December 29, 2004
Tales from the tasting room
People often think that being a wine writer is a glamorous job: I get to drink wines, hobnob with winemakers and travel all over the world. It's not all true. I don't get to drink wines. I get to put them in my mouth and then spit them out, over and over again. Some highlights from this year:
Every couple of months, I go to New York for my other job as a wine critic at Wine & Spirits magazine. While other people start their day with coffee, I chug water and then jam in some writing before tasting 40 wines at 9 a.m. Coffee, you see, is verboten for professional wine tasters before tastings, as it affects flavor perception. Ditto with orange juice, garlic bagels, or anything strongly flavored.
After those 40 come another 40, and sometimes another 40 after that. During one of these marathons, my editor sent me a gentle reminder that my feature story was late. "Don't you get woozy after all that wine?" she wrote. "No," I answered, "I just develop a more intense hatred for bad Merlot."
Some of the most memorable wines of that particular morning:
- "It smells like a brand-new Barbie doll."
- "I wouldn't even give this to my worst enemy. It's too bad."
- "What died in here?"
- "Mmmmm. Smells like a gas station."
We were tasting newly released, commercially available wines. They are on shelves now, and good people are probably drinking them. That's why we wine critics have jobs: to save good people from bad wine.
Tasting lots of wine is not only a challenge for the taste buds, but it's hard on the teeth. Acid and tannin etch away at tooth enamel. Red wine also turns them black. To save your teeth enamel, a recent study determined, it's better not to brush your teeth in the morning: the plaque helps to protect them.
Somehow, I just haven't been able to embrace the idea of walking around with black teeth and wretched breath.
I'm in Paris, but my bag is nowhere to be seen. "Oh, they sent it to London," United's baggage checker says in charming, French-accented English. "We'll deliver it to your hotel." Great, only I'm boarding a minivan in five minutes and heading for the Loire Valley, two hours away. She says they'll courier it; pas de probleme.
It's not until the next day that it becomes clear that by "courier," she meant she'd send it by France's version of UPS, and the bag might arrive to my hotel by the end of the week. But I'm in a different town, different hotel every night of the week, so I go to Carrefour, France's answer to Kmart, and buy some end-of-season specials from the meager picks left on the shelves. My luggage shows up three days after I return.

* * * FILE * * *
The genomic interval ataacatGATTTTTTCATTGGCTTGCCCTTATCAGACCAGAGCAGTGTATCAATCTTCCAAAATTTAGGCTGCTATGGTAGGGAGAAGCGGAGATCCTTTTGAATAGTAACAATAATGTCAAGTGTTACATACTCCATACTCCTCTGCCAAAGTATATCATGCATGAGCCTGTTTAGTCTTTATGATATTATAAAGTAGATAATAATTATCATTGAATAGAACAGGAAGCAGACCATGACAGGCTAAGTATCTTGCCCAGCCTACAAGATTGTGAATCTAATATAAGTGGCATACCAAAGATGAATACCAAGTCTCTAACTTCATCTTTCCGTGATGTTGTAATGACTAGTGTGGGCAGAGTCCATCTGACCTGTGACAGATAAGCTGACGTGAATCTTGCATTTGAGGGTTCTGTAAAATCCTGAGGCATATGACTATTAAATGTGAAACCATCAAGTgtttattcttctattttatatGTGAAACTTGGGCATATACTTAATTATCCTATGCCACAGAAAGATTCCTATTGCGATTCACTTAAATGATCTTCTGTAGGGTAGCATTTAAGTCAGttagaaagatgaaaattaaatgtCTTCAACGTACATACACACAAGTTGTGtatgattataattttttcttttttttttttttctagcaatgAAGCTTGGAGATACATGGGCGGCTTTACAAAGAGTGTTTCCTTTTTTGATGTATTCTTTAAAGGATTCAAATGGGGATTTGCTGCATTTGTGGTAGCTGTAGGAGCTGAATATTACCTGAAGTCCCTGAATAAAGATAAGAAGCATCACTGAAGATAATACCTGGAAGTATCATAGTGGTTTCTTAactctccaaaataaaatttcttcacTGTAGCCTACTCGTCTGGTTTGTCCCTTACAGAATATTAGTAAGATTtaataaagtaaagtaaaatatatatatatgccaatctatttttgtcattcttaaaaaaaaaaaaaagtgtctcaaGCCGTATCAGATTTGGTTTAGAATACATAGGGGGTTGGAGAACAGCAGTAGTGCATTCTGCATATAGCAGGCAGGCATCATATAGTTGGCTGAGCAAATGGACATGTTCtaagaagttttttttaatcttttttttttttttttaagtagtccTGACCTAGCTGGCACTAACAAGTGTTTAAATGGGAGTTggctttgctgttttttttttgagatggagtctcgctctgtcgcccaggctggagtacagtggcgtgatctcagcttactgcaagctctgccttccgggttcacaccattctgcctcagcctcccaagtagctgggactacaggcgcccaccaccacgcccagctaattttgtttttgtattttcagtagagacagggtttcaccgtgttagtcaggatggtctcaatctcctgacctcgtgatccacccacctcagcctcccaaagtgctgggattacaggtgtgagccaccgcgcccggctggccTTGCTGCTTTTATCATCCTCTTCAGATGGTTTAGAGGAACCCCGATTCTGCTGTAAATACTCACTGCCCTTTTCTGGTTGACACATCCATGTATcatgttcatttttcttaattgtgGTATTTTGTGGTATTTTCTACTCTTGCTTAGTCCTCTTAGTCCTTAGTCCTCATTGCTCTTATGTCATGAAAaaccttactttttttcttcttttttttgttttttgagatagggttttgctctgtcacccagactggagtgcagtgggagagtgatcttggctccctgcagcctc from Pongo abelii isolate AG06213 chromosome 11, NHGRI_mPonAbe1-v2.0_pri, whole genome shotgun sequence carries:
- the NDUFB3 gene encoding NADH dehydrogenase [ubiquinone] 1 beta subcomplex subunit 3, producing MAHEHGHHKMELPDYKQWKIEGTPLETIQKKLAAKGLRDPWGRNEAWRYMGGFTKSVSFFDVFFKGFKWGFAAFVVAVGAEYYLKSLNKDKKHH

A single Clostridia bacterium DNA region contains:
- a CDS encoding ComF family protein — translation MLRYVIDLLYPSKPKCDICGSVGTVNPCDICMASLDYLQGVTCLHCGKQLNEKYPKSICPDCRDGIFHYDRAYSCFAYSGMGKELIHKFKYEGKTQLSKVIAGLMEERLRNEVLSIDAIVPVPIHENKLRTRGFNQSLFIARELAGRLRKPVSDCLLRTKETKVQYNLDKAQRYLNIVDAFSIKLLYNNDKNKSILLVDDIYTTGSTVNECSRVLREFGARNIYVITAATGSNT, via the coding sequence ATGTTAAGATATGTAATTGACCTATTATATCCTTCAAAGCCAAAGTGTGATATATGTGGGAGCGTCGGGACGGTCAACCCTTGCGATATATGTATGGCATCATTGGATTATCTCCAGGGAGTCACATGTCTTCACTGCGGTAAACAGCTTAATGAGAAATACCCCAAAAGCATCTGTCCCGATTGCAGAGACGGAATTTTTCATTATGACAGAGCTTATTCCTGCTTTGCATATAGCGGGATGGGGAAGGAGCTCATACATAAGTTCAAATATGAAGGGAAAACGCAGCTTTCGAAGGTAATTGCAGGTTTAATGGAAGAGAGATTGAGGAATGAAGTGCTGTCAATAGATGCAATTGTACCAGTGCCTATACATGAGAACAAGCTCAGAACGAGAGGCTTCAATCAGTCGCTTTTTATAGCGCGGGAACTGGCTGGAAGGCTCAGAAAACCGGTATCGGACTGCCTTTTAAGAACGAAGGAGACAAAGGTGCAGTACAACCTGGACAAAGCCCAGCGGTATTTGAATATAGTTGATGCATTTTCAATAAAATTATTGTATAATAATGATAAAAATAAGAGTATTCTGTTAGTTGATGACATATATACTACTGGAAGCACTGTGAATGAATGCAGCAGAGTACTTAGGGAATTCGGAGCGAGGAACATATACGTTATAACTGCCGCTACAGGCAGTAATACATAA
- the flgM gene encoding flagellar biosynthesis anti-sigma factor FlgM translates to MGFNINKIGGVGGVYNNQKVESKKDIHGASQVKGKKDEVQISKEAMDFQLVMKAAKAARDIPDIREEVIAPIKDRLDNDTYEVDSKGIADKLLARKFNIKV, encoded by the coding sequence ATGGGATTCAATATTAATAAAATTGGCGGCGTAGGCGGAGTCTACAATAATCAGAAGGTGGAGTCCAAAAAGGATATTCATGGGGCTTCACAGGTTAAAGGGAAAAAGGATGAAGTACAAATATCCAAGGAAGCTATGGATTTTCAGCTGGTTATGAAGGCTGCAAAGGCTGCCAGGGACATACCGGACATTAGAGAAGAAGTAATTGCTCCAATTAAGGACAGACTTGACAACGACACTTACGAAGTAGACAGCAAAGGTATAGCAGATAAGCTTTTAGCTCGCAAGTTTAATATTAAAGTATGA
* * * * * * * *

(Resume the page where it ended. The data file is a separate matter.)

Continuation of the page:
Another time, the screw-up is mine; I'm in New York, but my passport is in Denver, and I'm scheduled to leave for Greece in a matter of hours. My kind, wonderful, generous neighbors break into our house, retrieve my passport, drive it to the airport and put it on a plane. I'm able to leave the next day. From Athens, I get into a taxi and we drive across the Peloponnese until the driver decides he and his brother, whom he brought along for company, need some coffee.
Who I am to argue with a taxi driver speeding along small, sea-dark roads who says he needs coffee? We stop into a smoke-filled cafenio - a café for men, essentially, where they go to talk, smoke and worry their worry beads. We drink thick, bitter coffee, careful not to stir up the grounds shored up in the bottom of the cups, while everyone stares at the girl, the American girl at that.
"I've got a great story for you," says the public relations person at the other end of the line. That's never a good way to begin a pitch; after all, we writers are supposed to be smart enough to find our own stories. "We've developed a way to take in alcohol without having to drink." Instead of having a glass of wine at a bar, you can now strap on a mask and have the alcohol delivered into the air you breathe. It'll take a little while - 30 minutes or so - but imagine the calories you'll save. And the wasted breath of conversation - you and your friend can just sit there and stare at your masked selves.
"I'm not an idiot," the guy muttered as he walked past the table where I was selling my book, "The Complete Idiot's Guide to Wine Basics." I began to point out that the apostrophe falls after "Idiot," which makes it possessive, which makes me, the author, the idiot. But before I could finish, he yelled, "I am not an idiot."
If anyone's the idiot, it's me, the one who chose wine as a business instead of a pure pleasure. I love my job, but you're the smart ones: You're the ones who drink wine just for the enjoyment of it. That is, after all, what it's there for.
This article originally appeared in the Denver Post.